Inner Conflicts in Twain’s “Adventures of Huckleberry Finn” Essay
In his book “Adventures of Huckleberry Finn”, Mark Twain portrays the way society instills morals to its people in a satirical manner. These morals are indented and therefore the author uses the book to highlight the evils that are in the society. Huck, the main element character in the book, brings the collision of an audio heart and a deformed conscience, a conflict well illustrated through the theme of racism, civilized society, and slavery amongst others.
The conflict between character and conscience
A character-conscience conflict sticks out well in Twain’s masterwork. Huck rejects the morals of society because he will not realize why society cannot arrived at his rescue by protecting him from his cruel father who’s best for nothing drunkard. The circumstances that bewilder Huck force him to remain with a widow, something he will not like, though he stays there anyway. He could be in continuous conflict with himself.
Furthermore, the writer illustrates Huck’s beliefs towards religion and Christianity in a satirical way. In a conversation, he responds by saying he would like to maintain hell to possess a change (Twain 27). He, therefore, misunderstands the concepts of religions although his motives aren’t bad. He follows his ways instead of those of the society, indicating the amount of his character-conscience conflict.
The writer also presents Huck as an inspired and someone who will not like harming or offending his colleagues. He never associates with liars and fraud people and for that reason avoids them to possess his peace (Twain 32). However, on realizing the chance that Jim is in, he accocunts for his decision and allows him in, to make sure that nothing bad happens to him. Tom Sawyer serves because the epitome of illustrating these conflicts.
The thought of sound heart-conscience conflicts sticks out well, like Tom Sawyer, the most known character reveals. The student is involved with several issues, the initial incidence being where he whitewashes the fence as a punishment from his mother. He intentionally tricks his colleagues to aid him in the work. He knows the secret whereas the colleagues believe that they are performing for fun. The boys get the job done with a sort heart arousing Sawyer’s conflicts with himself for hiding the reality from his colleagues. Furthermore, the turn of events in Sawyer’s love with Becky illustrates a character-conscience conflict.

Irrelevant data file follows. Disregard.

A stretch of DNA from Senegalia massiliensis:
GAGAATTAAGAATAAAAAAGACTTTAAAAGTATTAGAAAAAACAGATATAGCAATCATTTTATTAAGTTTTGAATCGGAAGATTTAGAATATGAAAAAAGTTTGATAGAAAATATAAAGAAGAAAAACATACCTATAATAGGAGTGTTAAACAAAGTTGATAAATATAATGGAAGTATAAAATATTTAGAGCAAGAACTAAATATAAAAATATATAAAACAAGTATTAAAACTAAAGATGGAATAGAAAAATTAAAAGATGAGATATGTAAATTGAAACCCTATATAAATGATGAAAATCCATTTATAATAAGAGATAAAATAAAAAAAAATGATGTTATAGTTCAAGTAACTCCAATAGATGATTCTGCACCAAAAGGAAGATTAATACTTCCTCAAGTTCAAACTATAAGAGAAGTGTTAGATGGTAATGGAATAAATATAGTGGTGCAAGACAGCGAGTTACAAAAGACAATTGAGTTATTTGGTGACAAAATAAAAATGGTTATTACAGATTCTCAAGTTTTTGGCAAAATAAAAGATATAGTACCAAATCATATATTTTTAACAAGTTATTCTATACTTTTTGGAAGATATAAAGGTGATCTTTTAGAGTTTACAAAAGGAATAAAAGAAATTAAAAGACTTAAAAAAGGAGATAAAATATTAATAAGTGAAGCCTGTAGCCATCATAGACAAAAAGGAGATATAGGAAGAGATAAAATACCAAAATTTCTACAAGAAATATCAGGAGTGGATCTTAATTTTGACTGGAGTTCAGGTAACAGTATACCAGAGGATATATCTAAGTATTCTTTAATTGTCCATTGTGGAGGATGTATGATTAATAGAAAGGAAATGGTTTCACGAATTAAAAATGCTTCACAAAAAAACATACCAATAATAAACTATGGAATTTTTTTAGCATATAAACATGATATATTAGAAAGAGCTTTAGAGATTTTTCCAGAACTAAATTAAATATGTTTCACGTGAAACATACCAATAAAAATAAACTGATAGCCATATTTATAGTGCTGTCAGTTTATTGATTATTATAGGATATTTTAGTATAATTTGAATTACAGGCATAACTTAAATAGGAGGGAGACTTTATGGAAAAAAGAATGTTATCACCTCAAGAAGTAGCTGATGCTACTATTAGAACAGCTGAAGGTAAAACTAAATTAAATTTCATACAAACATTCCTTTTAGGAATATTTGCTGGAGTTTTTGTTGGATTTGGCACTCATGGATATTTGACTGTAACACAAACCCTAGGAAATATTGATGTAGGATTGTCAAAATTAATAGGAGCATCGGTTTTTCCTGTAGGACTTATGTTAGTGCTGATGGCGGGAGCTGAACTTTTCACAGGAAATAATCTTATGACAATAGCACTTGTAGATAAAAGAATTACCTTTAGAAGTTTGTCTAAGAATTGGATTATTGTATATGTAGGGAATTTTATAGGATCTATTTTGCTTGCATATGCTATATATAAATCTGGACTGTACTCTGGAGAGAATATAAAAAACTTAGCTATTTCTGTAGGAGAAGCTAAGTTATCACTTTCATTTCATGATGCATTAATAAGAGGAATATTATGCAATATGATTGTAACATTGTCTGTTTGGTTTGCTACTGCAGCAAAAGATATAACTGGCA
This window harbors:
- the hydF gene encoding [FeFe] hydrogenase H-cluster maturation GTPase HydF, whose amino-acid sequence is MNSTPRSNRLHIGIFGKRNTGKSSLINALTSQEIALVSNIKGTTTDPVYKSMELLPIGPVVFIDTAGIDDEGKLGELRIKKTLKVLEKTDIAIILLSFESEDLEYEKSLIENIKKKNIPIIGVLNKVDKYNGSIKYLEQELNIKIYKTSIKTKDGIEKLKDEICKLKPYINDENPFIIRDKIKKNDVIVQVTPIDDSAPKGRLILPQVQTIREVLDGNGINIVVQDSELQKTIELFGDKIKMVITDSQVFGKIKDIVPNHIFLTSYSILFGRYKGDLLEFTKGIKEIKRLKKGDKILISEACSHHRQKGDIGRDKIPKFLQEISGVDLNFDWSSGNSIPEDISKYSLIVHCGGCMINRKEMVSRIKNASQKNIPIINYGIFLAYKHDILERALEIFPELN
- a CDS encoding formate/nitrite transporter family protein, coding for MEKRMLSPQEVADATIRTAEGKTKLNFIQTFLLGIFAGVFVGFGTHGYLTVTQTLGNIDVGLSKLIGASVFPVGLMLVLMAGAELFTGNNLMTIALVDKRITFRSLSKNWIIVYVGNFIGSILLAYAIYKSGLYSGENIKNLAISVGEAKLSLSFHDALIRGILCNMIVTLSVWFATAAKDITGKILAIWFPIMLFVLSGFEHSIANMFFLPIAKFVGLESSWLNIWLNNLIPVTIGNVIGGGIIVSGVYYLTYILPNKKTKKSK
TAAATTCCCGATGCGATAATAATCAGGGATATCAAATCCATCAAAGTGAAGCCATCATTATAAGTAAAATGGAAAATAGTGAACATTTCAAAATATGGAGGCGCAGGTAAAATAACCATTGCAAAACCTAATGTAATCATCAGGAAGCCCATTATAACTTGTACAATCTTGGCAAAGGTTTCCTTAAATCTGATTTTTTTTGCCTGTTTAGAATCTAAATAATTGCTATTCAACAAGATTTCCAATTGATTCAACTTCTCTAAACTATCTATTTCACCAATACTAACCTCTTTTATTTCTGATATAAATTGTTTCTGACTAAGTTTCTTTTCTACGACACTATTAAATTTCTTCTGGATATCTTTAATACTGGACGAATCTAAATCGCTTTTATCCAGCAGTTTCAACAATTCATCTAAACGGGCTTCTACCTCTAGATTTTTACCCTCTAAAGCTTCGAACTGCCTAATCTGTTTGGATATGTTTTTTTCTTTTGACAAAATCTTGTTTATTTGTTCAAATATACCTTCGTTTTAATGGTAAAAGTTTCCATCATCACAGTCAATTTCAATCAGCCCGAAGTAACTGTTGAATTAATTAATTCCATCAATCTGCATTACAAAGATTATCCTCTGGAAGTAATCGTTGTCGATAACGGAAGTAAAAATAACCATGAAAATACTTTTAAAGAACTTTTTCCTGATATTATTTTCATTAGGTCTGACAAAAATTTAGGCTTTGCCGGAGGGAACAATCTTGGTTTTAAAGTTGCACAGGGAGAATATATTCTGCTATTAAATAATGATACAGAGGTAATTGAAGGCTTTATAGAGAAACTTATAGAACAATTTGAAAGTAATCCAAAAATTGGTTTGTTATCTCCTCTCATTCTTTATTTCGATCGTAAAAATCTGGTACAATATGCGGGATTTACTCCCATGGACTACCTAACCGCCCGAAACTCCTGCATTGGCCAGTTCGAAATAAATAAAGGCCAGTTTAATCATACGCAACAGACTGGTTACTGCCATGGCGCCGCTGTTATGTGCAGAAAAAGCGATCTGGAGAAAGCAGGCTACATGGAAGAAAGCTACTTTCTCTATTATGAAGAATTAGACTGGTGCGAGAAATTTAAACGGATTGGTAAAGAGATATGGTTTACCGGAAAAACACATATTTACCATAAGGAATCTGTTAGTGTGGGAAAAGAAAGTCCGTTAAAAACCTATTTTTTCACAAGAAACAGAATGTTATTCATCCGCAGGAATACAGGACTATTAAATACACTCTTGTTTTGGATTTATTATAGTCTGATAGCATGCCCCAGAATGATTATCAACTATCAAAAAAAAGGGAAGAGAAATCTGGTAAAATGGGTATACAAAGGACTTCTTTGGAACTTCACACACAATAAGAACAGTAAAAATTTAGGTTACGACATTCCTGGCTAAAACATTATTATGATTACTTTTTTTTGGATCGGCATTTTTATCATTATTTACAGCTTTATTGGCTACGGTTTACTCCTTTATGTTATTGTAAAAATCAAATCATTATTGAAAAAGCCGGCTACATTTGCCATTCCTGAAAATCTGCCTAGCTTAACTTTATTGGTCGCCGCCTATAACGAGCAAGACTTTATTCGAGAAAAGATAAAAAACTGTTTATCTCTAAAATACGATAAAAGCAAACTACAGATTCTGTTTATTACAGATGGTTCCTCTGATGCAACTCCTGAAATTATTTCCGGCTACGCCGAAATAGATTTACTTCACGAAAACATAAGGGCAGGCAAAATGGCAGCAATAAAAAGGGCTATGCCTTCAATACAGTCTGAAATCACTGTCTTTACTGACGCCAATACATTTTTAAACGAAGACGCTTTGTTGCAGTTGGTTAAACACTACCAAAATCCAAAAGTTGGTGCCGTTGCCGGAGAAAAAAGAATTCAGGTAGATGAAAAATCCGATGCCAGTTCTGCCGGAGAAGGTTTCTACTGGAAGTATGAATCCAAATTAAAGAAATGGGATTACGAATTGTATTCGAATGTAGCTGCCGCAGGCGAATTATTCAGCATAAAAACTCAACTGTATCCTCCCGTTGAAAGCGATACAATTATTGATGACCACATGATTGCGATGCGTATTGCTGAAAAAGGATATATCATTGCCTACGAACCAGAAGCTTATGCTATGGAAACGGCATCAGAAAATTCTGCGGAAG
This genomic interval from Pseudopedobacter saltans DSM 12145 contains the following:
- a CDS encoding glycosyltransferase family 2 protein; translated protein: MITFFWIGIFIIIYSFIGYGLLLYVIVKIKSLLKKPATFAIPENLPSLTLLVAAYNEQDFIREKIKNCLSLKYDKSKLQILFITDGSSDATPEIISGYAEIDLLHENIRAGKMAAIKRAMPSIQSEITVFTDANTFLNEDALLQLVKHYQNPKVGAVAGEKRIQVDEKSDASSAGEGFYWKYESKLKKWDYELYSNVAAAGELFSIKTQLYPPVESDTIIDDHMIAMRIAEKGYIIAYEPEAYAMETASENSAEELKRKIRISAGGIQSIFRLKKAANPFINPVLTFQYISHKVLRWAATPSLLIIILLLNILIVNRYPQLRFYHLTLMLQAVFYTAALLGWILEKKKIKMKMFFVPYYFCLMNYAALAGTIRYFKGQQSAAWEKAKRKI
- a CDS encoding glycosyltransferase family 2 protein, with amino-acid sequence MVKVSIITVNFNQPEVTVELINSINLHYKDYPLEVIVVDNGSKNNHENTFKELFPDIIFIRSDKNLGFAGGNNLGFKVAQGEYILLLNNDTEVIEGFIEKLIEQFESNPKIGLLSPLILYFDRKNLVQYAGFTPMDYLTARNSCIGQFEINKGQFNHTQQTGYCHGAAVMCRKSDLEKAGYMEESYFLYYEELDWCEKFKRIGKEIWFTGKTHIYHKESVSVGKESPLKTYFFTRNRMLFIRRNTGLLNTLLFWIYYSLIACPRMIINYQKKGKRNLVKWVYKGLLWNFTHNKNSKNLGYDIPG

Both parties fall in love getting into courtship, a relationship that breaks the moment Sawyer abuses his lover (Twain 45). Regardless of the break, Sawyer fights along with his conscience, as he knows well he ought to marry, an incident that forces him to reconcile with Becky thereby continuing making use of their love affairs. Also, cases of conflicts stick out where Sawyer and Finn see bad Joe murder doctor Robinson while visiting the graveyard.
Upon the discovery of the murder, Joe blames Muff for the killing, a scenario overweight for Sawyer to bear. Following his piling inner fights, he and his friend Huck opt to escape becoming pirates. His mother’s conscience tells her they are already dead and for that reason prepares for his or her funeral.
However, Sawyer and his colleague arrive, and carrying out a serious character-conscience conflict on whether to reveal or conceal the murder, Sawyer gradually gains the courage to testify on the murder against Joe. Twain therefore successfully shows what sort of sound heart collides with a deformed conscience, a predicament that forces people like Sawyer to speak their minds thereby doing according to their hearts’ demand.
Twain, Mark. Adventures of Huckleberry Finn . Oxford: Oxford University Press, 2004.